Community is a big part of Farm & Wilderness. As one of our core Quaker values, we hold to it in the camps and by engaging with our many friends and family members at events in Plymouth and at potlucks and informal reunions across the country. Who could have imagined how large our community would grow in our first 75 years? Surely Ken and Susan Webb, our founders, dreamed it.

There were 28 boys at Timberlake’s predecessor, Camp Mehrlicht, in 1939, our first year. Two years later 12 girls attended the first summer at Indian Brook. Senior Work Camp, the precursor to Tamarack Farm, extended the farming program to older campers in 1953. Nearly ten years later, in 1962, Saltash Mountain Camp brought the sounds of campers to Lake Ninevah and two years after that, Flying Cloud opened.

At Friends Lodge campers may sing songs and perform skits, staff will work to ensure campers have a wonderful summer, alumni will browse the archives, and visitors will make their first connection with F&W.Janet Green, clerk of the Farm & Wilderness board of trustees

Today nearly 900 campers and more than 250 staff arrive each summer to fill the valley with song and laughter. About 25 staff work behind the scenes all year, making the magic happen, from marketing and recruiting campers and staff, to planning camp programs, to ensuring our grounds, water and structures sustain our community for years to come.

“What was once the farmer’s home, now houses our staff, and quite frankly, we’ve outgrown the space. We believe a more functional office will help us better serve our families and alumni by sustaining our high retention level for year-round staff—on average more than 5 years,” explains Rebecca Geary, Executive Director.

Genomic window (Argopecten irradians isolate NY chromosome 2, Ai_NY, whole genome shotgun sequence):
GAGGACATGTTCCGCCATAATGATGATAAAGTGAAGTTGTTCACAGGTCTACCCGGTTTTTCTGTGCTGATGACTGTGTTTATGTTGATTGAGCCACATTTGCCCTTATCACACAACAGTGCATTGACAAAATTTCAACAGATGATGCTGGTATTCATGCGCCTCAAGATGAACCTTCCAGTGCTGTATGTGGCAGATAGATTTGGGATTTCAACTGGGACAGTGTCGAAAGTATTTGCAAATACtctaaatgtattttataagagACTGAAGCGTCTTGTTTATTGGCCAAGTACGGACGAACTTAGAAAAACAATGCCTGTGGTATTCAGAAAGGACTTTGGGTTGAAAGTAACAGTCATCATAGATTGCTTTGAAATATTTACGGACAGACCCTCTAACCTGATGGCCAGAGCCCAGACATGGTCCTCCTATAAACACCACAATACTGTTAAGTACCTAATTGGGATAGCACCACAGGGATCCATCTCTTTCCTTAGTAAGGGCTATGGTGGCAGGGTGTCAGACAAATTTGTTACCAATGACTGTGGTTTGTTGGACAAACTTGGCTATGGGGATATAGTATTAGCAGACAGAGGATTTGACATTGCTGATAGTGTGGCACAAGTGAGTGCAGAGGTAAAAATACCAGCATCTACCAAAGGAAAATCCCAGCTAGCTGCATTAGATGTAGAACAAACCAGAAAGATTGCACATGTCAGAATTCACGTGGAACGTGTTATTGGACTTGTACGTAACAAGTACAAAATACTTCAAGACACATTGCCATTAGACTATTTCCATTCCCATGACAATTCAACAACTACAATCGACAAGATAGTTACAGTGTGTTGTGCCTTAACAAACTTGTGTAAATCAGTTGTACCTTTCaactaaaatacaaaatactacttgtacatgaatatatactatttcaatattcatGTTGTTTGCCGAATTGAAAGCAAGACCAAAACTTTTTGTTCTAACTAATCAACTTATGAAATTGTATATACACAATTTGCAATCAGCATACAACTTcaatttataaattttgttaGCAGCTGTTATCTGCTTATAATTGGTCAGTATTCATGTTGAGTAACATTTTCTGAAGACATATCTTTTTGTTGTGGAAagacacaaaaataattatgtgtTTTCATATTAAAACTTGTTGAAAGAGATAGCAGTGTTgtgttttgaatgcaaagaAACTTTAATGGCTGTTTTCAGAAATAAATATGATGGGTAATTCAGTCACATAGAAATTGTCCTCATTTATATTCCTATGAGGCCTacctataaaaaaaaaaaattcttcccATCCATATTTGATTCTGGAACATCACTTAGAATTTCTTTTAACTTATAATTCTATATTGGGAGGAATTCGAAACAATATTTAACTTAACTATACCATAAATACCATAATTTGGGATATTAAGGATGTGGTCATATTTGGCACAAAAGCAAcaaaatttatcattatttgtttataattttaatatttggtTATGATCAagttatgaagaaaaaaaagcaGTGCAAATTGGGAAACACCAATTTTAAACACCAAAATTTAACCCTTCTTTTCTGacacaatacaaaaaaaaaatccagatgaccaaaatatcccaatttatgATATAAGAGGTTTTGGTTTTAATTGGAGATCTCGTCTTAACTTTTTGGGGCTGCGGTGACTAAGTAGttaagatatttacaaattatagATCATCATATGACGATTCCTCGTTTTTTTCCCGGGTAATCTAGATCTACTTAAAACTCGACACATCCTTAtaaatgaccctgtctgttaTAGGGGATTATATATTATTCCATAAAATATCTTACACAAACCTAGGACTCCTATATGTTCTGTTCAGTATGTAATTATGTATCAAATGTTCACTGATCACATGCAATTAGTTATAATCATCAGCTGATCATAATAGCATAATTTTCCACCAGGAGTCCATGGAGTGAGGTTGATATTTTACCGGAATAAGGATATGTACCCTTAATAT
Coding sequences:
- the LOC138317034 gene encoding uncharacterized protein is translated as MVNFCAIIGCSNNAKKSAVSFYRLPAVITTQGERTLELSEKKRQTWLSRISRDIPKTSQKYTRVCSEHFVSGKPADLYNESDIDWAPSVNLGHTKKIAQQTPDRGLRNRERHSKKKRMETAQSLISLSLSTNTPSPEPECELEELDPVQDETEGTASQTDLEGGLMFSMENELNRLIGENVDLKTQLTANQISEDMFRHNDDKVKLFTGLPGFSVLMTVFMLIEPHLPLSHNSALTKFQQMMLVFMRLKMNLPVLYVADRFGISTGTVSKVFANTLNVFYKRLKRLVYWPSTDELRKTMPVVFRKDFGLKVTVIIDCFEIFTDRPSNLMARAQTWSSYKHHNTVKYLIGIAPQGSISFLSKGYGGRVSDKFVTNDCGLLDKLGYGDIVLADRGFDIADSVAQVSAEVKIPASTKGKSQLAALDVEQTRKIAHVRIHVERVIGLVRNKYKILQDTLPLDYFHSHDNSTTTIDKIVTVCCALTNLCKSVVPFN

“Our need to extend our ‘home’ for the greater F&W community has also increased,” she continued. After Barn Day Camp families and friends drop off their children at the red barn, some folks find a quiet porch outside of our cramped office space to read, check their email using our Wi- Fi, or make plans with new friends for tubing or post-camp cookouts. More than 10,000 alumni and camper families stay connected to F&W through reunions and potlucks, work weekends, Fair and the Interim.

The simple, practical Friends Lodge will be built with local timber and seek to meet our net zero energy efficiency goal. Inside it will provide alum- ni and visitors the opportunity to browse the Farm & Wilderness archives. A multi-purpose group gathering space will provide room for camper, family and alumni programs, including a welcom- ing porch for Barn Day Camp families and others to gather and connect on summer days.

“At Friends Lodge, campers may sing songs and perform skits, staff will work to ensure campers have a wonderful summer, alumni will browse the archives, and visitors will make their first connection with F&W,” said Janet Green, clerk of the Farm & Wilderness board of trustees, which first saw the need for this lodge ten years ago.

Friends Lodge will become the hub for our year-round and seasonal staff, for alumni, and for camper parents, and will extend our connection to our local Plymouth community. “It is so important to create a space that meets the evolving needs of both our staff and our larger community,” said Rebecca. “Friends Lodge is where we will have the inspiring conversations and make the personal connections that will strengthen our community within and beyond the camps for the long term.”

Learn more about friends lodge and pledge your support here!

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